There are no restrictions on foods, beverages, or activities during treatment with aminosalicylic acid unless your doctor directs otherwise.

Aminosalicylic acid side effects

If you experience any of the following serious side effects, stop taking aminosalicylic acid and seek emergency medical attention:

  • an allergic reaction (difficulty breathing; closing of your throat; swelling of your lips, tongue, or face; or hives);

  • a fever;

  • a sore throat;

  • unusual bleeding or bruising;

  • yellow skin or eyes;

  • a skin rash; or

  • painful urination.

Other, less serious side effects may be more likely to occur. Continue to take aminosalicylic acid and talk to your doctor if you experience

  • nausea, vomiting, diarrhea, or abdominal pain; or

  • undissolved granule coatings in your stools.

Side effects other than those listed here may also occur. Talk to your doctor about any side effect that seems unusual or that is especially bothersome.

What other drugs will affect aminosalicylic acid?

Aminosalicylic acid may decrease the amount of digoxin (Lanoxin, Lanoxicaps) that gets absorbed into your body. Higher doses of digoxin may be needed.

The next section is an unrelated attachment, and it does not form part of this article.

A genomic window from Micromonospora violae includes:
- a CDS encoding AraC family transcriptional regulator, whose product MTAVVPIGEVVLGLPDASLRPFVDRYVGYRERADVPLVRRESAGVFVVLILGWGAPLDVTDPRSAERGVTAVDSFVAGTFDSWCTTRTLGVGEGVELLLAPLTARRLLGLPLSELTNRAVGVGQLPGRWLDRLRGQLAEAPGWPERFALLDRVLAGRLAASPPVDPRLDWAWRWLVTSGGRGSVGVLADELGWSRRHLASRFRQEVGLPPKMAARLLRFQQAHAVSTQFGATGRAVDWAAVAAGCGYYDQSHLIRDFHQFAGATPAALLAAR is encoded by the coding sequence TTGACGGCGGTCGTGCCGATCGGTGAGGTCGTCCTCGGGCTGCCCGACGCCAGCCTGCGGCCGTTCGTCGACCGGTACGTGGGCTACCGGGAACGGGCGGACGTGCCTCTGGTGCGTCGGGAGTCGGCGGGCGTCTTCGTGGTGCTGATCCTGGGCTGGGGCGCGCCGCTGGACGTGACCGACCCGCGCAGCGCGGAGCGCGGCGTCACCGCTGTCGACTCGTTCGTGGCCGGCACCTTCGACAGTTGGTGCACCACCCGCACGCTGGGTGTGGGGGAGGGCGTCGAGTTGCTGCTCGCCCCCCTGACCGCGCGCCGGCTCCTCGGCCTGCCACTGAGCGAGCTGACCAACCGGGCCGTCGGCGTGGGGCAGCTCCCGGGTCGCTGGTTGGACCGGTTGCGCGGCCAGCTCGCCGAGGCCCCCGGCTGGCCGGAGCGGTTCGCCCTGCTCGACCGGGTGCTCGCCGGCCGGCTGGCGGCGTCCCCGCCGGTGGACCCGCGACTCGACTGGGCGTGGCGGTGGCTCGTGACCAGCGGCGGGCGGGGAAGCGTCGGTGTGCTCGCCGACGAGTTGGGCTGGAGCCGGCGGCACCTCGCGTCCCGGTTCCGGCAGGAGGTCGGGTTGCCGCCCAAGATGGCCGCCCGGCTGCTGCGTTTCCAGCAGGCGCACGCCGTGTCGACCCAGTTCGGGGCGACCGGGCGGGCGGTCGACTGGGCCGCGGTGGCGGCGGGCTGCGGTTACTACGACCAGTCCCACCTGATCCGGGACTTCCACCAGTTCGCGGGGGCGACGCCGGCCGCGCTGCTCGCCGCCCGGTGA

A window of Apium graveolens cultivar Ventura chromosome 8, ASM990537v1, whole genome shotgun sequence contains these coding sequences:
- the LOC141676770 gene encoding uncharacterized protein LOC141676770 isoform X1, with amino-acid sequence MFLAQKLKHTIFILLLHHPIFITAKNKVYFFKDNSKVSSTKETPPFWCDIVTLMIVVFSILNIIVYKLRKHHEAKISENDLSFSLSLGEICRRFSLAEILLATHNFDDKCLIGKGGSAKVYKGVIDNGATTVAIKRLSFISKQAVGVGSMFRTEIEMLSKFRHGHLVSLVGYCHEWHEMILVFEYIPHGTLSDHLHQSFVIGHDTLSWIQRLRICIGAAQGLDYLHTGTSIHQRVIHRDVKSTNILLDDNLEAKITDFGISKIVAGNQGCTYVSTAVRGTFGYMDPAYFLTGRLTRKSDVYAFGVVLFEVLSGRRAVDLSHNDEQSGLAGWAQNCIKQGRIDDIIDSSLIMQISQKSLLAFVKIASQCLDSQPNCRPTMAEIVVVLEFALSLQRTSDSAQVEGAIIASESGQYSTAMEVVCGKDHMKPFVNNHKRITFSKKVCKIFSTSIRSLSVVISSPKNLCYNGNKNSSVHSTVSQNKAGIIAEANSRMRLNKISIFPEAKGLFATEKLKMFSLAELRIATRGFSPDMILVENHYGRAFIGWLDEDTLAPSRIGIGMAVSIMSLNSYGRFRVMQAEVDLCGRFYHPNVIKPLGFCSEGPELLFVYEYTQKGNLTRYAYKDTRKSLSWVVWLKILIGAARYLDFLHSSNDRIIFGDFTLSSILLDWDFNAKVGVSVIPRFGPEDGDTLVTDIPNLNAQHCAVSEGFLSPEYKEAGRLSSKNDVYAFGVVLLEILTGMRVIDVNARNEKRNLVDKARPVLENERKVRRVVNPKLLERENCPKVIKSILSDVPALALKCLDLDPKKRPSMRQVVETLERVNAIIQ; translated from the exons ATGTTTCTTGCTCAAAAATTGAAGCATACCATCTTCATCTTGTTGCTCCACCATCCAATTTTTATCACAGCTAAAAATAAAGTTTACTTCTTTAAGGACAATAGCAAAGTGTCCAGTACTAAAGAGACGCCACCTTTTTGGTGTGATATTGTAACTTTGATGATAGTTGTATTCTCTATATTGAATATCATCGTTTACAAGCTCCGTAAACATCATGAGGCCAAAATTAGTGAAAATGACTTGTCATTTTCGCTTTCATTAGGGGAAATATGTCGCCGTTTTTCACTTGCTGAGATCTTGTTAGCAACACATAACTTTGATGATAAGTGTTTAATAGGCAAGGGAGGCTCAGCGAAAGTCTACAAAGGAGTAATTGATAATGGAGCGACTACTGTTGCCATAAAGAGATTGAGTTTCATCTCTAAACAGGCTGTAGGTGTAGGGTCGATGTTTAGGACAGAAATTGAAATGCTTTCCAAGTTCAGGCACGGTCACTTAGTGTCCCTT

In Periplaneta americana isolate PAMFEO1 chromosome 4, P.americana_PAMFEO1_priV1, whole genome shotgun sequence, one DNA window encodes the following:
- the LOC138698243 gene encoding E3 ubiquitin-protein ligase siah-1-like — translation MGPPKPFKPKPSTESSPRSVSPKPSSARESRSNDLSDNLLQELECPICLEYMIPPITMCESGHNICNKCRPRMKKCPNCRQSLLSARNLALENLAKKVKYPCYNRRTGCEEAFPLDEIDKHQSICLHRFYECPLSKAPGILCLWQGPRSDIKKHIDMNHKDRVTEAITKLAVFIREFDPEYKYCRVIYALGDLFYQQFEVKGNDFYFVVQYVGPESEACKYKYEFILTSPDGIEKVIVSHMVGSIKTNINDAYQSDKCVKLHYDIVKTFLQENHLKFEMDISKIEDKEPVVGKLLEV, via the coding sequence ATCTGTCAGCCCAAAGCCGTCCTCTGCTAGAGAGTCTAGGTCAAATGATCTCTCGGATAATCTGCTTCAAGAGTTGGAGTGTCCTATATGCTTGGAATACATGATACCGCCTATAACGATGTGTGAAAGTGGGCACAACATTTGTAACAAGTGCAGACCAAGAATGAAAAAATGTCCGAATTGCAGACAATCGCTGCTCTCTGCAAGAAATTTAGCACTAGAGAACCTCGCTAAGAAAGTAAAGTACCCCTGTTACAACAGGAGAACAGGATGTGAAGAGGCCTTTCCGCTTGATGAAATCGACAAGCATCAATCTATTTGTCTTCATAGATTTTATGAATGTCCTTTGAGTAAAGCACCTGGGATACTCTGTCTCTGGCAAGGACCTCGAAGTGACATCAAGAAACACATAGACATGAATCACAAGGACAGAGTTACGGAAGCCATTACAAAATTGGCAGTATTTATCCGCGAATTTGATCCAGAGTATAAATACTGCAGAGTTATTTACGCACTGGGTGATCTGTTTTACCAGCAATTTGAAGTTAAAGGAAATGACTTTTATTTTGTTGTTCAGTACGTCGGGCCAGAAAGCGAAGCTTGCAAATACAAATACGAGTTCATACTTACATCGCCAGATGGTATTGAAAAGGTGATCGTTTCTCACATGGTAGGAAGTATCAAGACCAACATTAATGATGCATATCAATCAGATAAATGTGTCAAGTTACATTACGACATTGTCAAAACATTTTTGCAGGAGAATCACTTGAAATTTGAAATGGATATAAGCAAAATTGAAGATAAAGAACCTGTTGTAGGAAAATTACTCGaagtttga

Aminosalicylic acid may decrease vitamin B12 absorption, leading to a deficiency. You may need to take a vitamin B12 supplement.

Drugs other then those listed here may also interact with aminosalicylic acid. Talk to your doctor and pharmacist before taking any prescription or over-the-counter medicines.

Where can I get more information?

  • Your pharmacist has additional information about aminosalicylic acid written for health professionals that you may read.

What does my medicine look like?

Aminosalicylic acid is available with a prescription under the brand name PASER. Other brand or generic formulations may also be available. Ask your pharmacist any questions you have about this medication, especially if it is new to you.